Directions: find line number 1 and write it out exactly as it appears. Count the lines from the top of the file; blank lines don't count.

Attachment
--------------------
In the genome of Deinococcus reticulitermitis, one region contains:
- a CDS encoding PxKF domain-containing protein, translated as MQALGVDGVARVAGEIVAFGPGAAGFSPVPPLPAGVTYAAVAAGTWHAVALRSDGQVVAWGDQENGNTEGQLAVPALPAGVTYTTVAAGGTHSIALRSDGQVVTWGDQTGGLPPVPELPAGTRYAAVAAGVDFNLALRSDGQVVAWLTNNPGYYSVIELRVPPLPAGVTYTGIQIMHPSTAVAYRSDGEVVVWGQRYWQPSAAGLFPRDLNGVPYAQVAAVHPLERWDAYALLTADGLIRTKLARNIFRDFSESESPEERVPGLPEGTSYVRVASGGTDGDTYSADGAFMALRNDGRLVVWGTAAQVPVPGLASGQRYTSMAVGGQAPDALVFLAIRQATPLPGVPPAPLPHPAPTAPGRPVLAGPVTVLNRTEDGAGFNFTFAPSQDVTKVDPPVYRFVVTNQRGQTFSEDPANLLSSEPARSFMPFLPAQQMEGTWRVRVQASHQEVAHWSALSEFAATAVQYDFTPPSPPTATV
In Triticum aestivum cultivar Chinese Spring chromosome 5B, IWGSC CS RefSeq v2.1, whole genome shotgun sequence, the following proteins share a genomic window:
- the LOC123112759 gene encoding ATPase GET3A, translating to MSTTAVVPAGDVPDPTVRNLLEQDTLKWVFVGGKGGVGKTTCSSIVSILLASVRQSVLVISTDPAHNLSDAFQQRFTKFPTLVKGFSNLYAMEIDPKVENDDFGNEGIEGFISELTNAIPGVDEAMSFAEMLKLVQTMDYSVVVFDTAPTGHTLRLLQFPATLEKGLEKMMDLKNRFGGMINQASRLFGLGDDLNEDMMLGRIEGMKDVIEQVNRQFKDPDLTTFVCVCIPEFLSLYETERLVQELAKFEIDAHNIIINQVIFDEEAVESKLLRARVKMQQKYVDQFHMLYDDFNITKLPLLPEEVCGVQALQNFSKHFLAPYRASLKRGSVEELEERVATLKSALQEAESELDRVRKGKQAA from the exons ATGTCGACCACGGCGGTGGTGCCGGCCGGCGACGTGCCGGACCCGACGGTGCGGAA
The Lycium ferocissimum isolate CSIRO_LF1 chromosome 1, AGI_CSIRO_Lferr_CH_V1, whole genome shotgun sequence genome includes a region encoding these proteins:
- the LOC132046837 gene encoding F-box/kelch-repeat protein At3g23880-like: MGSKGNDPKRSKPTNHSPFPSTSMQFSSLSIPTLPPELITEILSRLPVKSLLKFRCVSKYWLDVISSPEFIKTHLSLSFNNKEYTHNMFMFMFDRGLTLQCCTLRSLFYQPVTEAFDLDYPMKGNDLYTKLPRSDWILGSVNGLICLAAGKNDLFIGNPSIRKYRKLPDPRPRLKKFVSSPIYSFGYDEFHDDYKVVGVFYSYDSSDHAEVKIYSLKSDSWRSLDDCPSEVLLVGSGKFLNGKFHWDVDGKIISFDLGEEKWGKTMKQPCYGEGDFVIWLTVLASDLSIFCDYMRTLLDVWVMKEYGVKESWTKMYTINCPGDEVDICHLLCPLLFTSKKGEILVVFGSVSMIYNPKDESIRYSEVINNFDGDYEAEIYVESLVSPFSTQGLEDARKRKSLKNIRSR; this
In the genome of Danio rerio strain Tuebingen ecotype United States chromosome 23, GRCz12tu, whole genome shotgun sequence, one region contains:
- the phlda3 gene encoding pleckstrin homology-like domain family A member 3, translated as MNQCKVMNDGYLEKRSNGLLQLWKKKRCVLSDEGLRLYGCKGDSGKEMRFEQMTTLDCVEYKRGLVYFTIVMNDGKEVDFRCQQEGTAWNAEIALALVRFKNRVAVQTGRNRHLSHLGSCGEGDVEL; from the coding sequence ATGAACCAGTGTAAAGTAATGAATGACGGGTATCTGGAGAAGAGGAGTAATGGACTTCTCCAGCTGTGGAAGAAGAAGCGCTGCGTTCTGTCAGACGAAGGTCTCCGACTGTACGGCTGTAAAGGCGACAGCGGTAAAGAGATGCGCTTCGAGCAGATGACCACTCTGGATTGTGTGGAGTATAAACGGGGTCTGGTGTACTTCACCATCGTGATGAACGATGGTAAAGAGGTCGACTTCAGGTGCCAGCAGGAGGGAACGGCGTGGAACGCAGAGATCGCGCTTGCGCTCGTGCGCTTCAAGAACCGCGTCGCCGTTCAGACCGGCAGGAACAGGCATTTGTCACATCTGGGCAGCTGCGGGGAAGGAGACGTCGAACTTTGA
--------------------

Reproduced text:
In the genome of Deinococcus reticulitermitis, one region contains: